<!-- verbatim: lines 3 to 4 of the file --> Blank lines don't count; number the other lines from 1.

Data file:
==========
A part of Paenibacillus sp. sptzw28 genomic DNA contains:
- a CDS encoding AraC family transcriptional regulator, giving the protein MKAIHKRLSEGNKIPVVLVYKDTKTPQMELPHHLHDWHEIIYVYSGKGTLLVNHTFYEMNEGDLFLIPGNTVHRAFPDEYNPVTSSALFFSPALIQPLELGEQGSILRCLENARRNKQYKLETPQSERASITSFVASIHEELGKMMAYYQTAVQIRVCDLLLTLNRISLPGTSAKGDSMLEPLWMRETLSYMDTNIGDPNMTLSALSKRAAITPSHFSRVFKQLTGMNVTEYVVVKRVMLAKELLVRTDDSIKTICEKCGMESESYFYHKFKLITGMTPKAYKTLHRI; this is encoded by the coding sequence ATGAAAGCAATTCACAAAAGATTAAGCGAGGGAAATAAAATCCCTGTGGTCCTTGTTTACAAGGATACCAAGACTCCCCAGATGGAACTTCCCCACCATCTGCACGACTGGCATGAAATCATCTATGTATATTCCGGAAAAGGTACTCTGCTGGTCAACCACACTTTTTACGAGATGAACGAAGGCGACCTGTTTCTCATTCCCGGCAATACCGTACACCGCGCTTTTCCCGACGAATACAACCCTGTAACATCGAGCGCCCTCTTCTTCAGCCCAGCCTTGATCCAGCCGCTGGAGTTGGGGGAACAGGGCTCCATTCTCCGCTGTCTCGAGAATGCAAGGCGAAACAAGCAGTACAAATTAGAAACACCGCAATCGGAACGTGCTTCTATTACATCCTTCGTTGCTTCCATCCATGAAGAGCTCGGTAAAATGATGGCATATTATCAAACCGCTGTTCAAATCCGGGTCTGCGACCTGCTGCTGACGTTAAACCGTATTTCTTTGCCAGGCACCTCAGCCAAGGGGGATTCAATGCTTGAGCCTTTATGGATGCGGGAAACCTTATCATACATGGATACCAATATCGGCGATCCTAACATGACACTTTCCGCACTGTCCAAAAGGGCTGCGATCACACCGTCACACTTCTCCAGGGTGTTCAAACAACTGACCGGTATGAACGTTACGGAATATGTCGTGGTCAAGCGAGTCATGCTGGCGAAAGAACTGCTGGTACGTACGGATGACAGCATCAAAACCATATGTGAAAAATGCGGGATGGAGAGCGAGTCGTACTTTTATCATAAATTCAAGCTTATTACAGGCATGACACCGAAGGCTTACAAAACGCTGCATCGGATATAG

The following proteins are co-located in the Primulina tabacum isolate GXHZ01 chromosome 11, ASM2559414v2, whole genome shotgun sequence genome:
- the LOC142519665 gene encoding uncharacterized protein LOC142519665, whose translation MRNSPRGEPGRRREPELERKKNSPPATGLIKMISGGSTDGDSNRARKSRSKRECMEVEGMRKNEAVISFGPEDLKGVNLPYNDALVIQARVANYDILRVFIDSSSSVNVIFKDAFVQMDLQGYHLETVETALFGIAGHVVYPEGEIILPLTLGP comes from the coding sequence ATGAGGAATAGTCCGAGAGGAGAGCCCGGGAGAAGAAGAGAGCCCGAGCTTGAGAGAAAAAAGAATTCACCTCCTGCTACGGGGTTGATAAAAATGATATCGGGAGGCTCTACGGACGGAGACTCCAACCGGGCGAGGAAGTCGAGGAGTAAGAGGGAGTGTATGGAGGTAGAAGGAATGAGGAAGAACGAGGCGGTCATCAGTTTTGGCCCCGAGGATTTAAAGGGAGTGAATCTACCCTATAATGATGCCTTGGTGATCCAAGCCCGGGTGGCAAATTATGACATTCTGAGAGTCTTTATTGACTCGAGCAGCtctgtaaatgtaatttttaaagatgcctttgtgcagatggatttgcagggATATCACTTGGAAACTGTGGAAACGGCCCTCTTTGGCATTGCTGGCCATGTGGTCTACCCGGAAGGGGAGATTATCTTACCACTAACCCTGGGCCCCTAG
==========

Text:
The following proteins are co-located in the Primulina tabacum isolate GXHZ01 chromosome 11, ASM2559414v2, whole genome shotgun sequence genome:
- the LOC142519665 gene encoding uncharacterized protein LOC142519665, whose translation MRNSPRGEPGRRREPELERKKNSPPATGLIKMISGGSTDGDSNRARKSRSKRECMEVEGMRKNEAVISFGPEDLKGVNLPYNDALVIQARVANYDILRVFIDSSSSVNVIFKDAFVQMDLQGYHLETVETALFGIAGHVVYPEGEIILPLTLGP comes from the coding sequence ATGAGGAATAGTCCGAGAGGAGAGCCCGGGAGAAGAAGAGAGCCCGAGCTTGAGAGAAAAAAGAATTCACCTCCTGCTACGGGGTTGATAAAAATGATATCGGGAGGCTCTACGGACGGAGACTCCAACCGGGCGAGGAAGTCGAGGAGTAAGAGGGAGTGTATGGAGGTAGAAGGAATGAGGAAGAACGAGGCGGTCATCAGTTTTGGCCCCGAGGATTTAAAGGGAGTGAATCTACCCTATAATGATGCCTTGGTGATCCAAGCCCGGGTGGCAAATTATGACATTCTGAGAGTCTTTATTGACTCGAGCAGCtctgtaaatgtaatttttaaagatgcctttgtgcagatggatttgcagggATATCACTTGGAAACTGTGGAAACGGCCCTCTTTGGCATTGCTGGCCATGTGGTCTACCCGGAAGGGGAGATTATCTTACCACTAACCCTGGGCCCCTAG